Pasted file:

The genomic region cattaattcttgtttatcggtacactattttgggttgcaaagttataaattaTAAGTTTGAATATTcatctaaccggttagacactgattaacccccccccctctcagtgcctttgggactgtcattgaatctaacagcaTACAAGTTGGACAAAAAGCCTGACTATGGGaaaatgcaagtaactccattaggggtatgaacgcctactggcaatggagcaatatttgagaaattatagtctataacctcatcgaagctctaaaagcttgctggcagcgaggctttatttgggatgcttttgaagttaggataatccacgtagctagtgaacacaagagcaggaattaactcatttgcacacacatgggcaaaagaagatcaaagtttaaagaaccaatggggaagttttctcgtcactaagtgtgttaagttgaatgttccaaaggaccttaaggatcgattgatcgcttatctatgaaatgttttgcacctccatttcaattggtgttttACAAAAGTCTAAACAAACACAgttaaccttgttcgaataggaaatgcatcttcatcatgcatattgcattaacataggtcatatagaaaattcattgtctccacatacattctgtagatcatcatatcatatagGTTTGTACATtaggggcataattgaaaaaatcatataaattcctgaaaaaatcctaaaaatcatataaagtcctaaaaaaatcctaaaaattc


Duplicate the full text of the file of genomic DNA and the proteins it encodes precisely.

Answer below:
The genomic region cattaattcttgtttatcggtacactattttgggttgcaaagttataaattaTAAGTTTGAATATTcatctaaccggttagacactgattaacccccccccctctcagtgcctttgggactgtcattgaatctaacagcaTACAAGTTGGACAAAAAGCCTGACTATGGGaaaatgcaagtaactccattaggggtatgaacgcctactggcaatggagcaatatttgagaaattatagtctataacctcatcgaagctctaaaagcttgctggcagcgaggctttatttgggatgcttttgaagttaggataatccacgtagctagtgaacacaagagcaggaattaactcatttgcacacacatgggcaaaagaagatcaaagtttaaagaaccaatggggaagttttctcgtcactaagtgtgttaagttgaatgttccaaaggaccttaaggatcgattgatcgcttatctatgaaatgttttgcacctccatttcaattggtgttttACAAAAGTCTAAACAAACACAgttaaccttgttcgaataggaaatgcatcttcatcatgcatattgcattaacataggtcatatagaaaattcattgtctccacatacattctgtagatcatcatatcatatagGTTTGTACATtaggggcataattgaaaaaatcatataaattcctgaaaaaatcctaaaaatcatataaagtcctaaaaaaatcctaaaaattc